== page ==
A SNEAK PEEK: Trends in Behavioural Preferences of Australian Graduates

At our recent breakfast seminar in Melbourne, we released the results of our latest graduate profiling analysis: examining behavioural preferences of Australian graduates over the past two years. As the majority of the recruitment programs we deliver include behavioural assessments, we are in a fortunate position to have access to over 800 graduates’ individual behavioural results over the past 2 years, across a range of different industries. As behavioural assessments are more expensive than cognitive assessments to administer, most organisations either conduct them at the very final stage of the recruitment process, or even once offers have been made – which meant we could also look at the preferences that differentiated those who received offers, from those who did not. The assessment used in this study was Talent Q ‘Dimensions’.

We will be showcasing the full results of this study at the AAGE Conference next week, but to give you a sneak peek of some of the key outcomes:


The above graph depicts behavioural preferences of all graduates we’ve assessed over the past 2 years (839 in total); so these are the mean (or ‘average’) results of graduates who either reached the final stage of a recruitment process or received an offer.

Some of our key findings included:

  • Higher preferences for Analytical, Consultative and Methodical work styles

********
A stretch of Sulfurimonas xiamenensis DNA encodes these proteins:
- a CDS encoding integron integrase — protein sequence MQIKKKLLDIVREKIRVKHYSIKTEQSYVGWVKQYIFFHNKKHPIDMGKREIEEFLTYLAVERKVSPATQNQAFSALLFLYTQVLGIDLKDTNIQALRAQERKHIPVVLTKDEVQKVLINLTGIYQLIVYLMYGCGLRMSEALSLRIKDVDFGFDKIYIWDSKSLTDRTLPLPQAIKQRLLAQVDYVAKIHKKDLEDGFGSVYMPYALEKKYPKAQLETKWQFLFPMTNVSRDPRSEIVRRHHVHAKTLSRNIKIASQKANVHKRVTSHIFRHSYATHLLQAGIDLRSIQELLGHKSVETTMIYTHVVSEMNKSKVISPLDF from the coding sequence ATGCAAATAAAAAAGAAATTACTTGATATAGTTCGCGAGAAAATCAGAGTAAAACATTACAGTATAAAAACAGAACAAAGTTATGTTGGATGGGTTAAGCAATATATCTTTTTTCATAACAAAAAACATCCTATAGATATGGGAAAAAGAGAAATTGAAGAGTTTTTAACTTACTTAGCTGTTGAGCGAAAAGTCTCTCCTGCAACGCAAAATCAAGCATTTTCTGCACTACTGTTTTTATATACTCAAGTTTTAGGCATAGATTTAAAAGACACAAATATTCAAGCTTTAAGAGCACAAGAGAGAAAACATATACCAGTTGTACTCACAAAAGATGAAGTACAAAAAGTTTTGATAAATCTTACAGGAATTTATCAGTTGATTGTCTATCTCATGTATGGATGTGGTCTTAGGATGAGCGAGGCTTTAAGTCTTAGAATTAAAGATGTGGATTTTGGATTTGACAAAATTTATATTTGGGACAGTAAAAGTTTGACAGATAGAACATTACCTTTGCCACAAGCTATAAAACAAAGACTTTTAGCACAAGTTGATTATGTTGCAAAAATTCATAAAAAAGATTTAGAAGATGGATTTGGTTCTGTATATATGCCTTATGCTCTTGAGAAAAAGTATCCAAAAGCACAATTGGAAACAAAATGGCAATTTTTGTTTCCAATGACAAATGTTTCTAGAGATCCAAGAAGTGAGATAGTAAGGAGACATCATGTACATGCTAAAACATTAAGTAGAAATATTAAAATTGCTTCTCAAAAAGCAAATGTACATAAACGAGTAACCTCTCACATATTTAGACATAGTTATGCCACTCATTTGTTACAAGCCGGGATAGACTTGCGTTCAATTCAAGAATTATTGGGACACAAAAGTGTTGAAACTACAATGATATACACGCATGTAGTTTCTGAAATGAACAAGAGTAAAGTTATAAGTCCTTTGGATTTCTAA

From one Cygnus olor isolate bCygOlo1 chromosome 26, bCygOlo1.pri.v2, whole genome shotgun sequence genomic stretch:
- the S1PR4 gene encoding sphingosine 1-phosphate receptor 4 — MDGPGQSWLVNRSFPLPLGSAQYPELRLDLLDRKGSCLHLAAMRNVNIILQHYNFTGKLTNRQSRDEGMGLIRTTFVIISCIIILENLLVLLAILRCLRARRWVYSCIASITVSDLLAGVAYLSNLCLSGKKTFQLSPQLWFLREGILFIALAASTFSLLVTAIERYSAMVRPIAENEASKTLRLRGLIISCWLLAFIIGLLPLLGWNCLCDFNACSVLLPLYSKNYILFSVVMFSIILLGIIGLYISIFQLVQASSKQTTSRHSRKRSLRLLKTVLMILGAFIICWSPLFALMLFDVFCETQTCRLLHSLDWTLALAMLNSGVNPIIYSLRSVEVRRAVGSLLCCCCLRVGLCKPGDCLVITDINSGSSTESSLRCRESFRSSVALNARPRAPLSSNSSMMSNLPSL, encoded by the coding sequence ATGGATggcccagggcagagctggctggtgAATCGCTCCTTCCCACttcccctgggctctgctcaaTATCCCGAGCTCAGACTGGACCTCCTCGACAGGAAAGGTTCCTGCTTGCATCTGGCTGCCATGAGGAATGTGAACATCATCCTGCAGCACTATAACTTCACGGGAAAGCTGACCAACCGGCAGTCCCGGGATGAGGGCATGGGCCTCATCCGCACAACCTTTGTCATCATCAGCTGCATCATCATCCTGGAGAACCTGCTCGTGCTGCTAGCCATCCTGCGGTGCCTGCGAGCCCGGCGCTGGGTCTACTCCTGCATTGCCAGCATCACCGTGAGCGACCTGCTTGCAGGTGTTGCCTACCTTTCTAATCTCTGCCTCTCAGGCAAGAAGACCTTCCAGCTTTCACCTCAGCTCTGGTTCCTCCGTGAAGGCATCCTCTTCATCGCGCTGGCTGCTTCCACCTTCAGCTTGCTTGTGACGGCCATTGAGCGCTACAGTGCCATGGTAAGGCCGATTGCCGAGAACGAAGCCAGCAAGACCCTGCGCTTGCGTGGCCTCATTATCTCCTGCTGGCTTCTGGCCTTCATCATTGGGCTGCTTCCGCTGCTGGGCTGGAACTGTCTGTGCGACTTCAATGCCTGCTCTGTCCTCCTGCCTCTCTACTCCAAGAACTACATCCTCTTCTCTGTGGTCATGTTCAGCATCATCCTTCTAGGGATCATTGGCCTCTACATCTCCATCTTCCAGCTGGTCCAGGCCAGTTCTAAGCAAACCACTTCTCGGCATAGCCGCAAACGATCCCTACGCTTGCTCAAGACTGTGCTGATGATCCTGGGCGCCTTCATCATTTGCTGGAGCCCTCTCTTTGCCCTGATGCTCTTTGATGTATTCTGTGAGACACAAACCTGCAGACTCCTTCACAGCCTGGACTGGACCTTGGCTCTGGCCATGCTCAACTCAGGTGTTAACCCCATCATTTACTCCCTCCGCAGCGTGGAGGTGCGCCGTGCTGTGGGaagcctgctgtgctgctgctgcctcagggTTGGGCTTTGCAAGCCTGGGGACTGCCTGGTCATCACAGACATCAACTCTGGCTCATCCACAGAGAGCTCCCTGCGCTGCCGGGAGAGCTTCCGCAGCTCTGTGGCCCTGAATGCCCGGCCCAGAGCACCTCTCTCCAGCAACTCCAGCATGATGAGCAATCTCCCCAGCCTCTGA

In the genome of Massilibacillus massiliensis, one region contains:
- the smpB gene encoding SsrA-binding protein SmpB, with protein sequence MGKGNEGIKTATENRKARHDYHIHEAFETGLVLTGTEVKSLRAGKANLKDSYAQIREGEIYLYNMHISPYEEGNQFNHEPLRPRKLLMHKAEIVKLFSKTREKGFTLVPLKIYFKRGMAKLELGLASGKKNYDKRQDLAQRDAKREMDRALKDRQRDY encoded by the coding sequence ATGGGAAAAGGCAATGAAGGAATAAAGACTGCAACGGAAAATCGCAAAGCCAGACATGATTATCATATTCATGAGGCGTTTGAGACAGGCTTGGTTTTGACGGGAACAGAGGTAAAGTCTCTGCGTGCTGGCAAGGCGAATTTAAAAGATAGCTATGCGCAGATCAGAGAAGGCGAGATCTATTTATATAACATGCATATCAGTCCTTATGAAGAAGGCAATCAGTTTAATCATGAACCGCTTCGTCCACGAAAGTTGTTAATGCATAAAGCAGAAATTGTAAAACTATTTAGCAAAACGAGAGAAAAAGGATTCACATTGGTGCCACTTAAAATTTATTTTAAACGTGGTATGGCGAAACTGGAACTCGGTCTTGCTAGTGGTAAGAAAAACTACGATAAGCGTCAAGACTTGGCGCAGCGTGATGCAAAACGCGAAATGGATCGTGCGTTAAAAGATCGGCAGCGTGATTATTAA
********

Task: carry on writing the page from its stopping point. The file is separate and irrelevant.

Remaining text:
• Lower preferences for Decisive & Action Oriented and Influencing work styles

It can be useful to consider ‘preferences’ from the perspective of psychologist Mihaly Csikszentmihalyi – who coined the concept of ‘flow’. The theory is that when we are playing to our strengths, we are in flow: we feel fully immersed in a feeling of energised focus, we feel engaged and fulfilled, and can become so absorbed in a task that we lose track of time. A great deal of research has indicated that we perform better (and stay longer) in roles that align closely to our natural strengths and preferences. So, if we use profiling to align graduates to the right roles: it means that we are getting the most out of them in terms of motivation, productivity and retention, but we’re also ensuring that they get the most out of their Graduate Program experience in return.

For the full results of this study, including:

  • Gender differences
  • What differentiated those who received offers, from those who did not
  • Our behavioural profiling methodology

Visit our stand at the AAGE Conference for a free copy of our research paper!

For more information on the above approach to development, please contact Emma Gladwell, Graduate Programs Manager or Jum Lamont, Development Programs Manager.